Tattoos in the workplace are all too common today. By some estimates, over 40% of all workers in the United States currently sport a tattoo somewhere on their body. The question has come up repeatedly, “whether an employer can terminate an employee because of his or her tattoos?” Another variation comes in the form of “Can my employer force me to cover up my tattoos at work?” The answers to these questions largely depends on a company’s dress code policies, whether the company enforces these dress code policies on a consistent basis, and whether the tattoos have any religious significance.
Arguments for Allowing Tattoos in the Workplace
In the United States, tattoos and piercings are increasingly becoming disconnected with unprofessional stereotypes. A majority of adults do not view tattoos and piercings as unprofessional. Professionalism shouldn’t be based on how one looks, but rather how you treat others and whether or not you have a strong work ethic. Further, since many Americans already have tattoos and piercings, it is inevitable that as they age, and move into management roles in companies, that the reluctance to hire or fire an employee simply based on a tattoo is likely to wane through the years.
Another common excuse businesses make for not hiring people with tattoos is that they are likely to lose customers who may be turned off by unsightly tattoos or piercings. This argument ignores the fact that it is an unwise business strategy to risk discriminating against almost half the adult population at the expense of appeasing a few clients that may be biased towards piercings and tattoos.
Finally, tattoos and piercings are a form of body modification. Botox, plastic surgery, breast implants, fake eyebrows, hair extensions and colored hair are also examples of body modifications. While not everyone may like these or think that they’re beautiful, employees are not told to cover up these type of body modifications.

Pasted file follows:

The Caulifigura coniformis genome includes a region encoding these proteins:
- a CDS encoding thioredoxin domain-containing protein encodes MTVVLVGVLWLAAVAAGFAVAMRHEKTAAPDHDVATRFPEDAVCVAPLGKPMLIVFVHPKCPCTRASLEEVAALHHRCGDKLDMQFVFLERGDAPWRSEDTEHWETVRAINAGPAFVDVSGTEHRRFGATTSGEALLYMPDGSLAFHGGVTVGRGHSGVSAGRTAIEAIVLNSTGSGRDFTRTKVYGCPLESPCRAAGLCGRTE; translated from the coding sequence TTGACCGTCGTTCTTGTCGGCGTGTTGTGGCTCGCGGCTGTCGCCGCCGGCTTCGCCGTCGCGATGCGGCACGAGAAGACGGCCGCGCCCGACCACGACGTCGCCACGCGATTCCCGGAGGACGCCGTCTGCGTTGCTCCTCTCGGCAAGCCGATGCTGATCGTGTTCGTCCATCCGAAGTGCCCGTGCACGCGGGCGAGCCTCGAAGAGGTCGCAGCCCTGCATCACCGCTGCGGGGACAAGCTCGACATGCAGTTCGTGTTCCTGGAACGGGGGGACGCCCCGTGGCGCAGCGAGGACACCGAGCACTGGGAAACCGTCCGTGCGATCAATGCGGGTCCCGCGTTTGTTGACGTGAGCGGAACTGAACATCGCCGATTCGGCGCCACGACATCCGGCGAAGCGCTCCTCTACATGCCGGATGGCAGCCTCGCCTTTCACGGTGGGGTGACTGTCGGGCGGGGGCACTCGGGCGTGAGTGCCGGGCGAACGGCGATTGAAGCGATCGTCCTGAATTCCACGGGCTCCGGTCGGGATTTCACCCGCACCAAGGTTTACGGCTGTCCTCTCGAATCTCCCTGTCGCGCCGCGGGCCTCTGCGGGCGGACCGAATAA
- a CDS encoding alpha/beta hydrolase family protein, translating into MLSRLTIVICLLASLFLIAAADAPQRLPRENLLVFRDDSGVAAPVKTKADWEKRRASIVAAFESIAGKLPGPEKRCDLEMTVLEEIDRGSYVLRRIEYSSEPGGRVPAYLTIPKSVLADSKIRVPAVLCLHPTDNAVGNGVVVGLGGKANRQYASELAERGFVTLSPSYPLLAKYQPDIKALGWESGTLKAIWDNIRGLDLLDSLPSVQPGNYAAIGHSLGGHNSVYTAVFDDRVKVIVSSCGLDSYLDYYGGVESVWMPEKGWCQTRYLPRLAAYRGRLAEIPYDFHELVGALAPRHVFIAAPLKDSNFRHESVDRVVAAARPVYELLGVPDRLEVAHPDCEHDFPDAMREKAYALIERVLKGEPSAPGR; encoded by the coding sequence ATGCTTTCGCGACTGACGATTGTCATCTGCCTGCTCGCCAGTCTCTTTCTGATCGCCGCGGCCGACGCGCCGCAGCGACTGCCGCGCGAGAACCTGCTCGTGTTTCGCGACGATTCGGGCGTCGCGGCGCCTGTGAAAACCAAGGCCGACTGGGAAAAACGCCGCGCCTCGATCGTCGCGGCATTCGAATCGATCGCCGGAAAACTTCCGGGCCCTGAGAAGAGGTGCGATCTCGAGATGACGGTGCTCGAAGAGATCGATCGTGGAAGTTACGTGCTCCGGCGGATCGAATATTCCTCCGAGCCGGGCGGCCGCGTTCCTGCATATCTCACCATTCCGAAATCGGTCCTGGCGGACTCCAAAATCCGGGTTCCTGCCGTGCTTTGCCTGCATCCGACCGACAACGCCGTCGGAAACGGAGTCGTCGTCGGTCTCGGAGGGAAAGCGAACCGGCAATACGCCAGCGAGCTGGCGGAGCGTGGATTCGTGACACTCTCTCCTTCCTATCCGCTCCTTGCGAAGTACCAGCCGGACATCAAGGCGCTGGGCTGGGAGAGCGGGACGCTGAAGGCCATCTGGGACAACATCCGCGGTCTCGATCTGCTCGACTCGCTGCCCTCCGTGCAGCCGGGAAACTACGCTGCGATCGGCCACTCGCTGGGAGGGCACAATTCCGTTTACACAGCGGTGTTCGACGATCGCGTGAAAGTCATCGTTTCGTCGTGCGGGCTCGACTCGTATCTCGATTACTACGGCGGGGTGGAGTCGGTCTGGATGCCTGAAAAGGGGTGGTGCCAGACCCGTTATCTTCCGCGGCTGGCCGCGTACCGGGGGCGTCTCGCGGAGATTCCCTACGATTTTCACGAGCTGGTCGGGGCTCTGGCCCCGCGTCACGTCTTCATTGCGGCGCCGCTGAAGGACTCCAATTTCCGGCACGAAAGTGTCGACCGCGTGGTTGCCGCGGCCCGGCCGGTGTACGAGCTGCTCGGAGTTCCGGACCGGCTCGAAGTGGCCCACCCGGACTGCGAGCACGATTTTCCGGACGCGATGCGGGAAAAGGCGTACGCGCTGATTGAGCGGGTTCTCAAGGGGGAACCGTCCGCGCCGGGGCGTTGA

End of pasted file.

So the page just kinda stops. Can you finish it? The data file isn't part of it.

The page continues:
Arguments for Banning Tattoos in the Workplace
Employers have the right to adopt dress codes and grooming requirements that reflect their company culture or promote a particular brand or look. For example, a law firm might require its attorneys to dress in formal business attire, a restaurant may require its employees to dress in black pants and white shirts, and a retailer might require its employees to dress in clothing that bears the company logo. Similarly, an employer may have a legitimate policy regarding tattoos. For example, it is perfectly allowable, in most instances, for an employer to have a policy that requires employees to cover visible tattoos when working with clients or customers. Such a policy would be legal unless it violates laws prohibiting discrimination.
Title VII of the Civil Rights Act prohibits discriminatory treatment in the workplace based upon a person’s race, color, national origin, sex and religion. An appearance or grooming policy can be illegal if it is applied in a discriminatory manner. For example, if an employer only requires employees to cover tattoos that include Spanish because the employer believes they might be seen as gang related, that would be seen a discrimination based upon national origin.
A thornier issue arises when the individual claims that the tattoo is a symbol of a sincerely held religious belief. Examples may include tattoos of crucifixes or other religious symbols. In these circumstances, where an employee claims that such tattoos have religious significance and that covering them up would be a sin according to his or her beliefs, an employer may be forced to accommodate the employee unless it would cause the employer an undue hardship. This is truly the slippery slope.
An employer that applies its policies inconsistently also risks a claim of discrimination. If a male employee is terminated for showing tattoos, while female employees are not, this inconsistency could cause the employer to be facing a charge of gender discrimination.
Finally, there is the argument made by many that employers should allow tattoos because they are merely an expression of free speech that is protected by the First Amendment. WRONG!. The First Amendment is designed to protect against government efforts to stifle speech, not the efforts of the private sector (such as employers in the private sector).
There are compelling arguments on both sides of this issue. The key is that an employee should be judged on the quality of his or her work and the appearance he or she makes in the workplace under a valid and consistently applied dress code policy.
With over 30 years’ experience in advising both employees and employers on cutting edge employment law issues and estate planning, let Boznos Law work with you to ensure you are ready to meet the challenges posed by the ever-changing employment law landscape. Call Bill Boznos today at (630) 375-1958 or contact us at www.boznoslawoffice.com/contact-us through our website at www.boznoslawoffice.com.
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